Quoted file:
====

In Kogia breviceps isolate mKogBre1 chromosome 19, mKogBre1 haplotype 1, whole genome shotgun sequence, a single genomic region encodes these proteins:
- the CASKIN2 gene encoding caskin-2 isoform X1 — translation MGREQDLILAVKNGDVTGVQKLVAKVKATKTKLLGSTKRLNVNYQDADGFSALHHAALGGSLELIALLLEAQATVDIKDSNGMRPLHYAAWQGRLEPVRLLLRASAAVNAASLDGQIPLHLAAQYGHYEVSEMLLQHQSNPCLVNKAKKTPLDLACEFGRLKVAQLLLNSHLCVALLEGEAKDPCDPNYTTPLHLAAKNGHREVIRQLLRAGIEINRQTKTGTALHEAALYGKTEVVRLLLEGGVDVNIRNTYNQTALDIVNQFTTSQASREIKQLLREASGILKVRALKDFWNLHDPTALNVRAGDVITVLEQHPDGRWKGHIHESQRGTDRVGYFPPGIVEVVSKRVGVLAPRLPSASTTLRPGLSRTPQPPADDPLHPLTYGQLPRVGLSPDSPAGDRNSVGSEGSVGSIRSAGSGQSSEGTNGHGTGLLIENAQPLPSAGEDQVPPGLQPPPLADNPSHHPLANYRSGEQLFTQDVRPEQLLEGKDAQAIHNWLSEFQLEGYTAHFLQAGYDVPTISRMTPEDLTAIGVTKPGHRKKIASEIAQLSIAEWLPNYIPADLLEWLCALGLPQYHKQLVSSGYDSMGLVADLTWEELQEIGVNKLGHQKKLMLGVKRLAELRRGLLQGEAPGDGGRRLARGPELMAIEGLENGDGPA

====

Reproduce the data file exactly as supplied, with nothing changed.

In Kogia breviceps isolate mKogBre1 chromosome 19, mKogBre1 haplotype 1, whole genome shotgun sequence, a single genomic region encodes these proteins:
- the CASKIN2 gene encoding caskin-2 isoform X1 — translation MGREQDLILAVKNGDVTGVQKLVAKVKATKTKLLGSTKRLNVNYQDADGFSALHHAALGGSLELIALLLEAQATVDIKDSNGMRPLHYAAWQGRLEPVRLLLRASAAVNAASLDGQIPLHLAAQYGHYEVSEMLLQHQSNPCLVNKAKKTPLDLACEFGRLKVAQLLLNSHLCVALLEGEAKDPCDPNYTTPLHLAAKNGHREVIRQLLRAGIEINRQTKTGTALHEAALYGKTEVVRLLLEGGVDVNIRNTYNQTALDIVNQFTTSQASREIKQLLREASGILKVRALKDFWNLHDPTALNVRAGDVITVLEQHPDGRWKGHIHESQRGTDRVGYFPPGIVEVVSKRVGVLAPRLPSASTTLRPGLSRTPQPPADDPLHPLTYGQLPRVGLSPDSPAGDRNSVGSEGSVGSIRSAGSGQSSEGTNGHGTGLLIENAQPLPSAGEDQVPPGLQPPPLADNPSHHPLANYRSGEQLFTQDVRPEQLLEGKDAQAIHNWLSEFQLEGYTAHFLQAGYDVPTISRMTPEDLTAIGVTKPGHRKKIASEIAQLSIAEWLPNYIPADLLEWLCALGLPQYHKQLVSSGYDSMGLVADLTWEELQEIGVNKLGHQKKLMLGVKRLAELRRGLLQGEAPGDGGRRLARGPELMAIEGLENGDGPA